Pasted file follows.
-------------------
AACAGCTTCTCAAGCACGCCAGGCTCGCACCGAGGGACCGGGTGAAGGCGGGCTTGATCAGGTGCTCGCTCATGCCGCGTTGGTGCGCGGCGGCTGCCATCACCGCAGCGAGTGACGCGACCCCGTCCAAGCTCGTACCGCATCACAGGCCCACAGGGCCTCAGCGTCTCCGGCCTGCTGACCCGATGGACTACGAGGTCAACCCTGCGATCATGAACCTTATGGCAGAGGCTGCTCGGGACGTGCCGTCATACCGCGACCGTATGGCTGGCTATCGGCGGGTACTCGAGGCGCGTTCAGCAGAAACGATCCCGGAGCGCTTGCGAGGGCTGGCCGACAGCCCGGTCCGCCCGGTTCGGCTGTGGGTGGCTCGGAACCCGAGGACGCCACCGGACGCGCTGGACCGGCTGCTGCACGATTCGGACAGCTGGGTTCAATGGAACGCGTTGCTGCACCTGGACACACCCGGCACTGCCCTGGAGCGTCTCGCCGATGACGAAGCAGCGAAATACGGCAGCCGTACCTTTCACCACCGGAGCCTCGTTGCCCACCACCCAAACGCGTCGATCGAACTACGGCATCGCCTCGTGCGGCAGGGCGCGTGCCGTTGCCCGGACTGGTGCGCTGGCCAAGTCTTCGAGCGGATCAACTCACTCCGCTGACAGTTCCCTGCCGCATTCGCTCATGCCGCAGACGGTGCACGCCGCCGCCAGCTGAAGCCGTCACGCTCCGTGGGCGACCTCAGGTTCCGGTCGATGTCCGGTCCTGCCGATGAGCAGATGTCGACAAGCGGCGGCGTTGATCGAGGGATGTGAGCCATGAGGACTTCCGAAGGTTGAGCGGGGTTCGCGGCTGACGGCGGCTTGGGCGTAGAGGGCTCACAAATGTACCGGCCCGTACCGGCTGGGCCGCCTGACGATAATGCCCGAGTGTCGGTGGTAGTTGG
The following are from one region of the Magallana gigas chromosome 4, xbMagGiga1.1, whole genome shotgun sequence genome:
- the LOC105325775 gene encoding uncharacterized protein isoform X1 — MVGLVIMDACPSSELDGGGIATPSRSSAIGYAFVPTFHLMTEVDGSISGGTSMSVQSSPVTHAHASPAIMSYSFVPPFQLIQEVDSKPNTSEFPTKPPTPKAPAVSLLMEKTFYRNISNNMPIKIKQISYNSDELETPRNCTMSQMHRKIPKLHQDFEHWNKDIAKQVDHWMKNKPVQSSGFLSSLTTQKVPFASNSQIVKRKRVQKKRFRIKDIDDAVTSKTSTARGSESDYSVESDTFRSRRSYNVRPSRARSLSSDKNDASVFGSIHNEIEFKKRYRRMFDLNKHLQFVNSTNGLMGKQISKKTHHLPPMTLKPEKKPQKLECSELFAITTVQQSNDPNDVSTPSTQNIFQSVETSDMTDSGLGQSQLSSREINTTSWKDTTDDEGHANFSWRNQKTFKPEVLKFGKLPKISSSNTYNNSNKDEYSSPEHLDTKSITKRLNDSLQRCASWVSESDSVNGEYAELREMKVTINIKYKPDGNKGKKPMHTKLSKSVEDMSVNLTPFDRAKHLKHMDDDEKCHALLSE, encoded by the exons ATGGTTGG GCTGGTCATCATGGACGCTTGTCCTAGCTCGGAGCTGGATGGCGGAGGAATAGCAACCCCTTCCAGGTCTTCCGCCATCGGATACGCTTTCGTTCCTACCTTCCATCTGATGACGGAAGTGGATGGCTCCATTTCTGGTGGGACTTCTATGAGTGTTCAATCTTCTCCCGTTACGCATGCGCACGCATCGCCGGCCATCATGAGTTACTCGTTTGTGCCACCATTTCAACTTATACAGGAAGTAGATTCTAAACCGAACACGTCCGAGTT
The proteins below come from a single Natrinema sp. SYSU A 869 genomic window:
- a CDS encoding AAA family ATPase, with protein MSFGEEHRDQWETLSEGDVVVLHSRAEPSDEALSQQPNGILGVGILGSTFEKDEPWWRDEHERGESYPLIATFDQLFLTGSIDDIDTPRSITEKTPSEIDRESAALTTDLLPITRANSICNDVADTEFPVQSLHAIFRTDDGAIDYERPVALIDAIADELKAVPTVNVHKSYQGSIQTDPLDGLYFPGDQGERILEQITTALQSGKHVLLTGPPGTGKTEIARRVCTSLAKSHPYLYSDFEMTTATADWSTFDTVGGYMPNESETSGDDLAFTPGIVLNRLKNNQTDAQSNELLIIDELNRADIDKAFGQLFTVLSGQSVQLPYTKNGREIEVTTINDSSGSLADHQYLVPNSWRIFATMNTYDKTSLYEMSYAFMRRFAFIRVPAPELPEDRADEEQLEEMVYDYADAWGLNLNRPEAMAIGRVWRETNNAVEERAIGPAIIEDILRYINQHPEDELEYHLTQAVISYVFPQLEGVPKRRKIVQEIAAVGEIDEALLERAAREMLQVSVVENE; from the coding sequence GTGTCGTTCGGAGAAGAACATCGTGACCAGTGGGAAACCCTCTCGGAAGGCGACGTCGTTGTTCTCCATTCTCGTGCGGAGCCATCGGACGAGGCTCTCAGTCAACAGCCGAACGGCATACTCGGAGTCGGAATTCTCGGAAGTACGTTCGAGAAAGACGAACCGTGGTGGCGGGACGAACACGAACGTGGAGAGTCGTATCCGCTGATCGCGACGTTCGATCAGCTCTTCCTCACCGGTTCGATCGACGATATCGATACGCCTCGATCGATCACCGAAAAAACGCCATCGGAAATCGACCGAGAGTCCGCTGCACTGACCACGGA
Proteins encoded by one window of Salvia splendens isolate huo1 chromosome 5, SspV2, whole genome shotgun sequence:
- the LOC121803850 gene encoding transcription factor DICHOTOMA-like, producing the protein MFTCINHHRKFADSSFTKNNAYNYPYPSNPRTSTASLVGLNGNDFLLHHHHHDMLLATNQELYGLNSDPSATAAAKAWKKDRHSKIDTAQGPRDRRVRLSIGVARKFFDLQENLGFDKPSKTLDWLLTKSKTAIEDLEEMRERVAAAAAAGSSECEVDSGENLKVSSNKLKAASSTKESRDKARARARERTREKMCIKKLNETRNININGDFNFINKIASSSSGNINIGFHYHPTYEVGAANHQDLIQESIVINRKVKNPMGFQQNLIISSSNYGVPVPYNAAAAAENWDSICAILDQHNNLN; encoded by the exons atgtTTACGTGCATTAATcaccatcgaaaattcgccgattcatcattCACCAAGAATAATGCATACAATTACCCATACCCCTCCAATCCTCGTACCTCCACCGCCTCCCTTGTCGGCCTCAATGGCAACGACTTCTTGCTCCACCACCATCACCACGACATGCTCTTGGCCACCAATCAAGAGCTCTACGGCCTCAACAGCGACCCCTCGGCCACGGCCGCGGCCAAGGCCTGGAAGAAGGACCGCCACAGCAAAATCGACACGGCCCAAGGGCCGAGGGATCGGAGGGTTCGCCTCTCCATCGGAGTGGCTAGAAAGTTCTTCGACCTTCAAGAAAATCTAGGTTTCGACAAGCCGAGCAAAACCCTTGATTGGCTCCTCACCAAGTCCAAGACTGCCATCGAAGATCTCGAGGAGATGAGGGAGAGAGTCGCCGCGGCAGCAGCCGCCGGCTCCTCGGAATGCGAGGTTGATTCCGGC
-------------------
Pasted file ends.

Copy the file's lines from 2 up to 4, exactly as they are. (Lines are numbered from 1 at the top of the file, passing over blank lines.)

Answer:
The following are from one region of the Magallana gigas chromosome 4, xbMagGiga1.1, whole genome shotgun sequence genome:
- the LOC105325775 gene encoding uncharacterized protein isoform X1 — MVGLVIMDACPSSELDGGGIATPSRSSAIGYAFVPTFHLMTEVDGSISGGTSMSVQSSPVTHAHASPAIMSYSFVPPFQLIQEVDSKPNTSEFPTKPPTPKAPAVSLLMEKTFYRNISNNMPIKIKQISYNSDELETPRNCTMSQMHRKIPKLHQDFEHWNKDIAKQVDHWMKNKPVQSSGFLSSLTTQKVPFASNSQIVKRKRVQKKRFRIKDIDDAVTSKTSTARGSESDYSVESDTFRSRRSYNVRPSRARSLSSDKNDASVFGSIHNEIEFKKRYRRMFDLNKHLQFVNSTNGLMGKQISKKTHHLPPMTLKPEKKPQKLECSELFAITTVQQSNDPNDVSTPSTQNIFQSVETSDMTDSGLGQSQLSSREINTTSWKDTTDDEGHANFSWRNQKTFKPEVLKFGKLPKISSSNTYNNSNKDEYSSPEHLDTKSITKRLNDSLQRCASWVSESDSVNGEYAELREMKVTINIKYKPDGNKGKKPMHTKLSKSVEDMSVNLTPFDRAKHLKHMDDDEKCHALLSE, encoded by the exons ATGGTTGG GCTGGTCATCATGGACGCTTGTCCTAGCTCGGAGCTGGATGGCGGAGGAATAGCAACCCCTTCCAGGTCTTCCGCCATCGGATACGCTTTCGTTCCTACCTTCCATCTGATGACGGAAGTGGATGGCTCCATTTCTGGTGGGACTTCTATGAGTGTTCAATCTTCTCCCGTTACGCATGCGCACGCATCGCCGGCCATCATGAGTTACTCGTTTGTGCCACCATTTCAACTTATACAGGAAGTAGATTCTAAACCGAACACGTCCGAGTT
The proteins below come from a single Natrinema sp. SYSU A 869 genomic window: